Martinez v. Sun Life Assurance Company of Canada

Filing 78

District Judge Leo T. Sorokin: ORDER entered.ORDER ON MOTION FOR JUDGMENT ON THE PLEADINGS( Doc. No. 25, 67): Sun Life's Motion for Judgment on the Pleadings (formerly a 25 Motion to Dismiss) is ALLOWED in its entirety. The Clerk shall enter Judgment infavor of Defendant and against Plaintiff on all claims, pursuant to this Order and the Court's prior Order, Doc. No. 65, with each side to bear its own fees and costs. (Montes, Mariliz)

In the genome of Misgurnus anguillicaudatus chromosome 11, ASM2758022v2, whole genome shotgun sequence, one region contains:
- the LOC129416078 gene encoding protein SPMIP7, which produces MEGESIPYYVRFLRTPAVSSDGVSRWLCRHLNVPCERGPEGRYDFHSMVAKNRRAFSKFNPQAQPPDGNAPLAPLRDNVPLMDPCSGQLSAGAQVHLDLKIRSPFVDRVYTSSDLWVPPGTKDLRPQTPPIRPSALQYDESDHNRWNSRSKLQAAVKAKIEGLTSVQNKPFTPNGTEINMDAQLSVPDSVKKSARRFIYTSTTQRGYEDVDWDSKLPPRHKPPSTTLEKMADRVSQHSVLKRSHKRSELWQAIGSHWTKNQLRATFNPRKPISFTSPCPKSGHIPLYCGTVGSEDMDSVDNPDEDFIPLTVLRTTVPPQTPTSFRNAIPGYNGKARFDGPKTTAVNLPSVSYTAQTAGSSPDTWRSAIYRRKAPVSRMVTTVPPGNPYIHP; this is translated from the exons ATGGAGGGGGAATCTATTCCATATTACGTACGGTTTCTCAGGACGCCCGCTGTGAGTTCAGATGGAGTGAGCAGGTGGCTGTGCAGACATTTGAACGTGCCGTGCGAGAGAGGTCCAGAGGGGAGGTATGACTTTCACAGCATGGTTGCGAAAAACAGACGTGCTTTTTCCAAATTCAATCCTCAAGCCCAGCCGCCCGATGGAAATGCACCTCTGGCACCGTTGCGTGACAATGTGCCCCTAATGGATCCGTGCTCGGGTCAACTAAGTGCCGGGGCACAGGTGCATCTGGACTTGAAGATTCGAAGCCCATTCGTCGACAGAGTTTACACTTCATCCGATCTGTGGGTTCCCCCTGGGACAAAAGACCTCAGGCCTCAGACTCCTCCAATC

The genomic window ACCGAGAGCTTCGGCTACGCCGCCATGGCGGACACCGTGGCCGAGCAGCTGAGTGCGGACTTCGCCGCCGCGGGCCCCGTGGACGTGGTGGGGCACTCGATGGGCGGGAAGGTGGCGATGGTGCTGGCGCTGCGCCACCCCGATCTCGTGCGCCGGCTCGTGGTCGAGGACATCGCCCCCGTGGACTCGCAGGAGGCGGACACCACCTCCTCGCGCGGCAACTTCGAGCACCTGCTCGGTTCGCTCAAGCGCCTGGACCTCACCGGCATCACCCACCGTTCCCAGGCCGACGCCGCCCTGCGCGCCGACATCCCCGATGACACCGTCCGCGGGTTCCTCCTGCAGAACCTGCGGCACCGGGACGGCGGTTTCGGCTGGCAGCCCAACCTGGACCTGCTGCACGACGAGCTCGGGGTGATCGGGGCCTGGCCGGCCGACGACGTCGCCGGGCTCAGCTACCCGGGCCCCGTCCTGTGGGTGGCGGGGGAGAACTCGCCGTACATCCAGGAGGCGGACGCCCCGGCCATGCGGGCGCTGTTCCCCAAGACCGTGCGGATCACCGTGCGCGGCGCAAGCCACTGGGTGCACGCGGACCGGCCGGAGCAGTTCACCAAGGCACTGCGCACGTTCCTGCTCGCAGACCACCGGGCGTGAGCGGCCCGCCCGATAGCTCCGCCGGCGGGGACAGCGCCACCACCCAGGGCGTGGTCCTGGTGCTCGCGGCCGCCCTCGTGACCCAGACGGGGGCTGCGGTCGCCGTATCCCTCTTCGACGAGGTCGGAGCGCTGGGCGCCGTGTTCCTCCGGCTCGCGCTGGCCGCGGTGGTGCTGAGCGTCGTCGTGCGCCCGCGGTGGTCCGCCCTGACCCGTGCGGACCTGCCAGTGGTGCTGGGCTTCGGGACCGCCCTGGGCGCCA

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UNITED STATES DISTRICT COURT DISTRICT OF MASSACHUSETTS __________________________________________ ) MARCO MARTINEZ, ) ) Plaintiff, ) ) v. ) Case No. 16-cv-12154-LTS ) SUN LIFE ASSURANCE CO. OF CANADA, ) ) Defendant. ) ) ORDER ON MOTION FOR JUDGMENT ON THE PLEADINGS (DOC. NO. 25, DOC. NO. 67) October 16, 2018 SOROKIN, J. Plaintiff Marco Martinez asserts seven claims against Defendant Sun Life Assurance Company of Canada (“Sun Life”) for discrimination on the basis of his status as a veteran and recovery of disability benefits which he claims are owed to him. Doc. No. 1. For the reasons that follow, Sun Life’s motion for judgment on the pleadings is ALLOWED in its entirety. I. BACKGROUND Plaintiff Marco Martinez is a United States veteran who was diagnosed with multiple sclerosis in 2009. Doc. No. 1 ¶¶ 36-37. From 2010 to 2012, Martinez was employed by the Athens Group, where he held the position of Senior System Administrator. Id. ¶ 37. Plaintiff and other Athens Group employees participated in an “ERISA-covered disability plan…by which their benefits [were] provided pursuant to a group long-term disability…insurance policy.” Id. ¶ 1. This long-term disability (“LTD”) policy (the “Plan”) was offered by Sun Life. Id. In November 2012, Martinez began receiving LTD benefits under the Plan due to his multiple sclerosis. Id. ¶ 60. In January 2015, the United States Department of Veterans Administration (the “VA”) granted Martinez’s claim for Veterans Disability Benefits under the Veterans’ Benefits Act, 1 based on his diagnosis of multiple sclerosis, which entitled Martinez to benefits beginning seventeen months earlier, in August, 2013. Id. ¶¶ 70-73. After Sun Life learned of the VA award, it informed Martinez by letter that it would offset his disability payments, as the VA award constituted “Other Income Benefits” under the Plan. Id. ¶¶ 74-76. Martinez sued Sun Life alleging discrimination and a number of ERISA violations based on this offset. Martinez asserts seven claims in his complaint. Count I alleges discrimination under the Uniformed Services Employment and Reemployment Rights Act of 1994 (“USERRA”), based on the offset of Martinez’ LTD benefits by the amount of his VA award. Id. ¶¶ 146-56. Count II alleges a claim for wrongly denied benefits under ERISA based on the same offset of LTD benefits. Id. ¶¶ 157-66. Count III alleges a breach of a fiduciary duty under ERISA based on the offset of LTD benefits. Id. ¶¶ 167-73. Count IV alleges a breach of co-fiduciary duty under ERISA based on the offset of LTD benefits. Id. ¶¶ 174-96. Count V alleges a violation of the Veterans’ Benefits Act based on the offset of LTD benefits. Id. ¶¶ 197-203. Count VI seeks a declaratory judgment that prevents Sun Life from bringing a civil action under ERISA to recover the amount of the offset of LTD benefits. Id. ¶¶ 204-13. Count VII alleges knowing participation in a fiduciary breach by a non-fiduciary based on the offset of LTD benefits. Id. ¶¶ 214-17. 1 38 U.S.C. § 101 et seq. See Hannigan v. Sun Life and Health Ins. Co., 711 F.3d 226, 231 n.14 (1st Cir. 2013) (“Like other courts to consider the issue, […] we believe that the Veterans’ Benefits Act begins at 38 U.S.C. § 101 and encompasses all of Title 38 (Veterans’ Benefits).”). 2 The crux of Martinez’s argument is that VA benefits are not listed within the “Other Income Benefits” section of the Plan, and thus when Sun Life offset his LTD benefits by the amount of his VA award, it violated the Plan. See Id. at 9. Section 1 of the Plan provides that “Other Income Benefits” include: The amount the Employee is eligible for under: a. Worker’s Compensation Law; or b. Occupational Disease Law; or c. Unemployment Compensation Law; or d. Compulsory Benefit Act or Law; or e. an automobile no-fault insurance plan; or f. any other act or law of like intent. Id. ¶ 51. Sun Life initially moved to dismiss the complaint in its entirety under Rule 12(b)(6). Doc. No. 25. The Court ordered a filing of the administrative record and denied without prejudice the Motion to Dismiss, based on the schedule proposed by the parties. Doc. No. 37. The Court considered and denied Martinez’s motion for discovery on Count II. Doc. No. 46. Thereafter, Sun Life moved for summary judgment on Count II of the complaint. Doc. No. 52. The Court allowed summary judgment as to Count II, finding that VA benefits were unambiguously included in “Other Income Benefits” under section 1.d., a Compulsory Benefit Act or Law. Doc. No. 65 at 5-6. In response to the Court’s summary judgment order, the parties jointly requested that the Court treat the Defendant’s original Rule 12(b)(6) motion to dismiss as a live Rule 12(c) motion for judgment on the pleadings, in order to resolve the remaining six claims. Doc. No. 67. The Court adopted the parties’ proposal and allowed additional briefing, which the parties have now submitted. 3 II. LEGAL STANDARD The standard for evaluating a motion for judgment on the pleadings is essentially the same as the standard for evaluating a motion to dismiss under Fed. R. Civ. P. 12(b)(6), except that “[a] Rule 12(c) motion, unlike a Rule 12(b)(6) motion, implicates the pleadings as a whole.” Aponte-Torres v. Univ. of P.R., 445 F.3d 50, 54-55 (1st Cir. 2006). To survive a motion to dismiss under Rule 12(b)(6), “a complaint must contain sufficient factual matter, accepted as true, to ‘state a claim to relief that is plausible on its face.’” Ashcroft v. Iqbal, 556 U.S. 662, 678 (2009) (quoting Bell Atl. Corp. v. Twombly, 550 U.S. 544, 570 (2007)). The court “must accept all well-pleaded facts alleged in the Complaint as true and draw all reasonable inferences in favor of the plaintiff.” Watterson v. Page, 987 F.2d 1, 3 (1st Cir. 1993). The Court “may augment these facts and inferences with data points gleaned from documents incorporated by reference into the complaint, matters of public record, and facts susceptible to judicial notice.” Haley v. City of Boston, 657 F.3d 39, 46 (1st Cir. 2011) (citing In re Colonial Mortg. Bankers Corp., 324 F.3d 12, 15 (1st Cir. 2003). The Court draws all reasonable inferences in Plaintiff’s favor in resolving the pending motion for judgment on the pleadings, and has before it the Plan, Doc. No. 27-1, which is incorporated by reference into the complaint. Furthermore, the Court looks to its prior ruling regarding the plain meaning of the policy, announced in the Order on Motion for Summary Judgment, Doc. No. 65. The Court’s prior ruling on the plain meaning of the policy applies to the pending motion for the following reasons. First, “[u]nder the law of the case doctrine, ‘unless corrected by an appellate tribunal, a legal decision made at one stage of a civil or criminal case constitutes the law of the case throughout the pendency of the litigation.’” Latin Am. Music Co. Inc. v. Media Power Grp., 4 Inc., 705 F.3d 34, 40 (1st Cir. 2013) (quoting Flibotte v. Pa. Truck Lines, Inc., 131 F.3d 21, 25 (1st Cir. 1997)). Second, nothing in the briefing suggests to the Court that the ruling requires reconsideration. Finally, the Court’s ruling on the plain meaning of the policy did not depend on any facts beyond the four corners of the policy itself, which is properly before the Court in this motion, as a document incorporated by reference into the complaint. III. DISCUSSION A. Count I: Claim for Discrimination Under USERRA Martinez asserts a claim for discrimination under USERRA § 4311, which reads in relevant part: A person who is a member of, applies to be a member of, performs, has performed, applies to perform, or has an obligation to perform service in a uniformed service shall not be denied initial employment, reemployment, retention in employment, promotion, or any benefit of employment by an employer on the basis of that membership, application for membership, performance of service, application for service, or obligation. 38 U.S.C. § 4311(a). In addition, § 4303 defines the term “benefit of employment” as: [T]he terms, conditions, or privileges of employment, including any advantage, profit, privilege, gain, status, account, or interest (including wages or salary for work performed) that accrues by reason of an employment contract or agreement or an employer policy, plan, or practice and includes rights and benefits under a pension plan, a health plan, an employee stock ownership plan, insurance coverage and awards, bonuses, severance pay, supplemental unemployment benefits, vacations, and the opportunity to select work hours or location of employment. 38 U.S.C. § 4303(2). Martinez asserts in the complaint that Sun Life’s practice of “adopting and applying a policy of reducing LTD Benefits in the amount of Veterans Disability Benefits” 5 constitutes a denial of certain benefits to veteran employees “as a result of their membership or performance in a uniformed service.” Doc. No. 1 ¶¶ 154-55. The First Circuit has held that “in USERRA actions there must be an initial showing by the employee that military status was at least a motivating or substantial factor in the employer action, upon which the employer must prove, by a preponderance of evidence, that the action would have been taken despite the protected status.” Velazquez-Garcia v. Horizon Lines Of Puerto Rico, Inc., 473 F.3d 11, 17 (1st Cir. 2007) (internal citations omitted). Martinez argues that “he was denied a benefit of his employment – namely greater disability benefits” as “a result of his service in the military – namely his receipt of benefits that he only received as a result of his military service.” Doc. No. 31 at 12. However, the plain language of the Plan does not distinguish between service members and non-service members. As Sun Life notes, “[i]n calculating the amount of benefits due, the [Plan] uniformly required Sun Life to include benefits received from multiple third party sources for the same disability.” Doc. No. 28 at 4. 2 As this Court has previously found that the VA benefits which Martinez received are “compulsory,” Sun Life properly considered them “Other Income Benefits” under the Plan. Doc. No. 65 at 5. Accordingly, offsetting Martinez’ LTD benefits by the amount of VA benefits he 2 Martinez relies on Rimbey v. Mucky Duck, Inc., a case from the Middle District of Florida, to support his argument that Sun Life’s decision to offset his LTD benefits was a denial of a benefit of employment based on his status as a veteran. Case No. 2:17-cv-103-FtM-99MRM, 2017 WL 2812507 (M.D. Fla. June 29, 2017). In Rimbey, upon learning of the plaintiff’s award of VA benefits, the plaintiff’s employer reduced his weekly salary by the amount of VA benefits he was receiving. Id. at *1. Martinez argues: “[s]ubstitute the words ‘pay’ or ‘salary’ with the words ‘LTD benefits,’ and this decision applies precisely to Plaintiff’s claim here.” Doc. No. 72 at 3. Rimbey, however, is distinguishable from this case. Sun Life did not offset Martinez’ LTD benefits because they found out he was a veteran; Sun Life offset his benefits because they found out he was receiving benefits for the same disability from other sources. Doc. No. 28 at 5. In fact, Martinez’ complaint notes that his LTD benefits were also offset by “the amount he was awarded in SSDI benefits” for the same disability. Doc. No. 1 at 64. 6 received was an application of the plain language of the Plan, not an act of discrimination under USERRA. Sun Life’s motion for judgment on the pleadings is therefore ALLOWED as to Count I. 3 B. Count III: Claim for Breach of Fiduciary Duty under ERISA § 404 Martinez also asserts a claim under ERISA § 404(a)(1), subsections (A), (B), and (D), based on the breach of a fiduciary duty. The statutory language upon which Martinez relies provides: (a) Prudent man standard of care (1) Subject to sections 1103(c) and (d), 1342, and 1344 of this title, a fiduciary shall discharge his duties with respect to a plan solely in the interest of the participants and beneficiaries and-(A) for the exclusive purpose of: (i) providing benefits to participants and their beneficiaries; and (ii) defraying reasonable expenses of administering the plan; (B) with the care, skill, prudence, and diligence under the circumstances then prevailing that a prudent man acting in a like capacity and familiar with such matters would use in the conduct of an enterprise of a like character and with like aims; … (D) in accordance with the documents and instruments governing the plan insofar as such documents and instruments are consistent with the provisions of this subchapter and subchapter III. 29 U.S.C. §1104(a)(1)(A), (B), (D). The basis for Martinez’s claim is that “Sun Life, as a fiduciary[,] had an obligation to follow the terms of the Plan, to the extent that those terms were consistent with ERISA.” Doc. No. 1 ¶ 169. Furthermore, Martinez asserts that “[n]o prudent and loyal fiduciary would have interpreted the Sun Life Policy to provide for an offset by the amount of Veterans Disability Benefits where no such exclusion was provided under the Policy.” 3 Sun Life also argues that it cannot be held liable under USERRA because it is not an “employer” under the statute. Doc. No. 28 at 7. Sun Life asserts that “[n]o court has applied USERRA to an insurer under these circumstances.” Doc. No. 28. Because Plaintiff’s claim fails even if Sun Life is considered an employer, the Court does not decide the question of whether Sun Life can properly be considered an employer under USERRA. 7 Id. ¶ 171. Martinez also seeks “an order requiring disgorgement of any profits earned by Defendant Sun Life on benefits wrongfully withheld or untimely distributed under the terms of the governing Plan or prejudgment interest” and an injunction “requiring Defendant Sun Life to administer the Plan without applying an offset for Veterans Disability Benefits.” Id. ¶ 173. However, the “law of the case” is this Court’s order on summary judgement regarding Count II, which finds that the VA benefits Martinez received “fall within the reach of the Plan language Sun Life invoked to support the offset (‘Compulsory Benefit Act or Law’).” Doc. No. 65 at 6. Sun Life properly followed the terms of the Plan when it offset Martinez’ LTD benefits by the amount he received in VA benefits. As such, the claim that Sun Life violated its fiduciary duty under ERISA must fail. Accordingly, Sun Life’s motion for judgment on the pleadings is ALLOWED as to Count III. C. Count IV: Claim for Co-Fiduciary Liability Under ERISA § 405 Martinez’s fourth claim asserts that Defendant is liable for a breach of co-fiduciary duty based on the fact that the Athens Group did not explicitly disclose that VA benefits were included within “Other Income Benefits.” Id. ¶¶ 174-96. ERISA imposes co-fiduciary liability in the following circumstances: (1) if he participates knowingly in, or knowingly undertakes to conceal, an act or omission of such other fiduciary, knowing such act or omission is a breach; (2) if, by his failure to comply with section 1104(a)(1) of this title in the administration of his specific responsibilities which give rise to his status as a fiduciary, he has enabled such other fiduciary to commit a breach; or (3) if he has knowledge of a breach by such other fiduciary, unless he makes reasonable efforts under the circumstances to remedy the breach. 29 U.S.C. § 1105(a). Martinez’s complaint asserts that the Athens Group is a fiduciary because of its role as Plan Administrator. Doc. No. 1 ¶¶ 177, 180. Martinez also asserts that the Athens Group breached its fiduciary duty under ERISA because the “summary 8 plan description”—also referred to as the “Certificate”—“does not contain language that could be reasonably calculated to be understood by the average plan participant to identify Veterans Disability Benefits to be income eligible to be offset under the terms of the Policy.” Id. ¶ 186. Martinez’s claim against Sun Life under this count may only stand if the Athens Group breached a fiduciary duty; otherwise, no co-fiduciary liability attaches to Sun Life. Like the Plan, the Certificate is properly incorporated by reference into the complaint, and the Court considers its text in order to resolve the pending motion. 4 Martinez’s argument that the average plan participant would not understand the Certificate to indicate that VA benefits were a form of income eligible to be offset is answered by looking to the Court’s previous summary judgment ruling as the “law of the case.” The Court previously held that “the average person reading Section 1.d. would comprehend that the provision encompasses unidentified types of benefits which constitute compulsory benefits, because the subsection does not name any particular type of compulsory benefit.” Doc. No. 65 at 7 (emphasis in original). Furthermore, “[w]hereas Martinez’s VA benefits fall squarely within the category named in Section 1.d., failure to identify specifically VA benefits does not preclude their offset.” Id. Because there was no failure to disclose the terms of the Plan and no violation of the language of the Plan, there was no fiduciary breach by Athens Group which can support a 4 Martinez discusses the Certificate at length in the complaint, and specifically asserts that the “only description in the Certificate of the types of income that may be offset against LTD Benefits is the word-for-word quotation of the entire Other Income Benefits Provision found in the Sun Life LTD Policy.” Doc. No. 1 ¶ 103. 9 co-fiduciary breach by Sun Life. Therefore, Sun Life’s motion for judgment on the pleadings is ALLOWED as to Count IV. D. Count V: Violation of the Veterans’ Benefits Act Martinez’s fifth count alleges that Defendant Sun Life violated the Veterans’ Benefits Act by seeking to recover an amount equivalent to the amount of VA benefits he received. Doc. No. 1 ¶ 202. The Veterans’ Benefits Act states: Payments of benefits due or to become due under any law administered by the Secretary shall not be assignable except to the extent specifically authorized by law, and such payments made to, or on account of, a beneficiary shall be exempt from taxation, shall be exempt from the claim of creditors, and shall not be liable to attachment, levy, or seizure by or under any legal or equitable process whatever, either before or after receipt by the beneficiary. The preceding sentence shall not apply to claims of the United States arising under such laws nor shall the exemption therein contained as to taxation extend to any property purchased in part or wholly out of such payments. The provisions of this section shall not be construed to prohibit the assignment of insurance otherwise authorized under chapter 19 of this title, or of servicemen's indemnity. 38 U.S.C. § 5301(a)(1). It is undisputed that Veterans Disability Benefits constitute a “benefit due…under [a] law administered by the Secretary,” Doc. No. 1 ¶ 199, and thus are not subject to attachment by a creditor. However, Martinez’s claim is based on his assertion that “[u]pon learning that Plaintiff and members of the Class have received their Veterans Disability Benefits, Defendant Sun Life sends a letter, such as the one sent to Plaintiff, demanding payment of the amount that Plaintiff, and upon information and belief, other members of the Class received in Veterans Disability Benefits.” Id. ¶ 200. Martinez continues, “[i]n the event that the participant fails to pay their Veterans Disability Benefits to Sun Life, Defendant Sun Life will suspend the participants LTD Benefits, as was done with Plaintiff, or upon information and belief engage in efforts to collect the monies received as Veterans Disability Benefits.” Id. Martinez seeks a declaratory judgment 10 ruling that § 5301 prevents Sun Life from recovering his VA benefits, as well as recovery of “all the Veterans Disability Benefits seized or recovered by Defendant Sun Life.” Id. ¶ 203. Martinez claims Sun Life is “a creditor within the meaning of 38 U.S.C. § 5301.” Id. ¶ 201. However, Sun Life does not attempt to “attach[], levy, or seiz[e]” the VA benefits awarded to Plan participants like Martinez. 38 U.S.C. § 5301(a)(1). Rather, Sun Life takes into account the VA benefits later awarded for the same disability during the same period of time for which it already disbursed LTD benefits, and offsets future LTD payments to account for the previous overpayment. As Sun Life notes, Martinez cites “zero cases holding that §5301 prohibits offsetting Veteran’s Disability Benefits or prohibits withholding other benefits as a means of recovering overpayments.” Doc. No. 34 at 17. However, the First Circuit considered a case similar to this one, where an insurance company sought to recoup an overpayment of LTD benefits based on the plaintiff’s subsequent award of SSDI benefits. Cusson v. Liberty Life Assur. Co. of Boston, 592 F.3d 215 (1st Cir. 2010), abrogated on other grounds by Montanile v. Bd. of Trustees of Nat. Elevator Indus. Health Benefit Plan, 136 S. Ct. 651 (2016). 5 The court in Cusson held that the insurance company, Liberty, was “not attempting to recover [plaintiff’s] SSDI benefits” but instead was seeking to “recover in equity from funds Liberty itself already paid under the LTD plan.” Id. at 232. Even though “the amount in question happen[ed] to be the same as the 5 The Supreme Court, in Montanile, considered the question of “whether an ERISA fiduciary can enforce an equitable lien against a defendant’s general assets under [the] circumstances.” Montanile, 136 S. Ct. at 656. It did not abrogate, or even discuss, the First Circuit’s conclusion that recovery of an amount equal to the SSDI benefits awarded, which constituted LTD benefits overpaid by the insurance company, did not constitute a recovery of the SSDI benefits themselves. 11 amount of [plaintiff’s] retroactive SSDI payment,” the First Circuit held that “the funds Liberty [was] targeting [did] not come from SSDI.” Id. The First Circuit’s reasoning in Cusson is directly applicable to this case. Sun Life is attempting to recover an amount equal to Martinez’s retroactive VA award, but the funds it is targeting are not those from the VA. Rather, Sun Life is targeting the funds it previously disbursed to Martinez as an overpayment of LTD benefits. Therefore, Sun Life’s motion for judgment on the pleadings is ALLOWED as to Count V. E. Count VI: Declaratory and Injunctive Relief Under ERISA Martinez brings his sixth claim under 28 U.S.C. §§ 2201-02, seeking a declaratory judgment that Sun Life may not bring a civil action under ERISA § 502(a)(3). 6 Section 502(a)(3) permits a civil action to be brought by a participant, beneficiary, or fiduciary (A) to enjoin any act or practice which violates any provision of this subchapter or the terms of the plan, or (B) to obtain other appropriate equitable relief (i) to redress such violations or (ii) to enforce any provisions of this subchapter or the terms of the plan 29 U.S.C. § 1132(a)(3). Martinez asks the Court to issue a declaratory judgment that “the Sun Life Policy does not contain language sufficient to constitute an equitable lien by agreement and/or that Defendant Sun Life is not entitled to seek to recoup any alleged overpayments without a showing that the overpayment does in fact remain in participants’ or beneficiaries’ possession or is otherwise traceable.” Doc. No. 1 ¶ 213. Martinez also seeks an “order requiring Sun Life to disgorge any monies that were collected from participants from assets that were not traceable to their alleged overpayments.” Id. However, Martinez does not assert that Sun Life 6 In the complaint, Martinez cites this section of ERISA as 29 U.S.C. § 1102(a)(3); however, the Court notes that the corresponding section of the U.S. Code is 29 U.S.C. § 1132(a)(3). As such, the Court decides Count VI of the complaint under § 1132(a)(3). 12 has at any point attempted to bring a civil action against him pursuant to ERISA § 502(a)(3), and Sun Life affirmatively denies having brought any such action. Doc. No. 34 at 18. The question presented by Count VI is whether Sun Life may seek to recoup past overpayments by reducing future LTD benefits. Courts in several other circuits have held that ERISA § 502(a)(3) does not apply to reductions of future payments, but rather only addresses equitable relief in the form of “civil actions.” See Northcutt v. Gen. Motors Hourly-Rate Employees Pension Plan, 467 F.3d 1031, 1038 (7th Cir. 2006) (holding that reducing future benefits due under a contract to offset the existing debt owed did not constitute “civil action” under ERISA § 502); Shaffer v. Rawlings Co., 424 F. App'x 422, 425 (6th Cir. 2011) (holding that ERISA § 502 “pertains only to judicial remedies—the kind of relief that may be sought in judicial proceedings”). Though not binding, these decisions are persuasive. Therefore, Sun Life’s motion for judgment on the pleadings is ALLOWED as to Count VI. F. Count VII: Knowing Participation in a Fiduciary Breach Under ERISA Martinez’s seventh and final claim is brought pursuant to ERISA § 502(a)(3), and alleges that “[b]y providing the description of income eligible for offset in the Certificate to…Athens Group, Defendant Sun Life knowingly participated in and enabled the Plan Administrators’ breach of their fiduciary duty.” Doc. No. 1 at 216. Martinez seeks an injunctive order requiring Defendant “to disgorge wrongfully withheld or recovered LTD Benefits in its possession as well as the proceeds and/or profits made on those funds, and/or the fees and/or premiums it received for its services in drafting and providing the Certificate.” Doc. No. 1 ¶ 217. As there was no fiduciary breach by Athens Group based on the information contained in the Certificate, Martinez’s claim that Sun Life knowingly participated in a fiduciary breach must fail. Therefore, for the same reasons that Martinez’s fourth claim cannot withstand the motion to 13 dismiss, neither can his seventh claim. As such, Sun Life’s motion for judgment on the pleadings is ALLOWED as to Count VII. IV. CONCLUSION Accordingly, Sun Life’s motion for judgment on the pleadings, Doc. No. 67, formerly a motion to dismiss, Doc. No. 25, is ALLOWED in its entirety. The Clerk shall enter Judgment in favor of Defendant and against Plaintiff on all claims, pursuant to this Order and the Court’s prior Order, Doc. No. 65, with each side to bear its own fees and costs. SO ORDERED. /s/ Leo T. Sorokin Leo T. Sorokin United States District Judge 14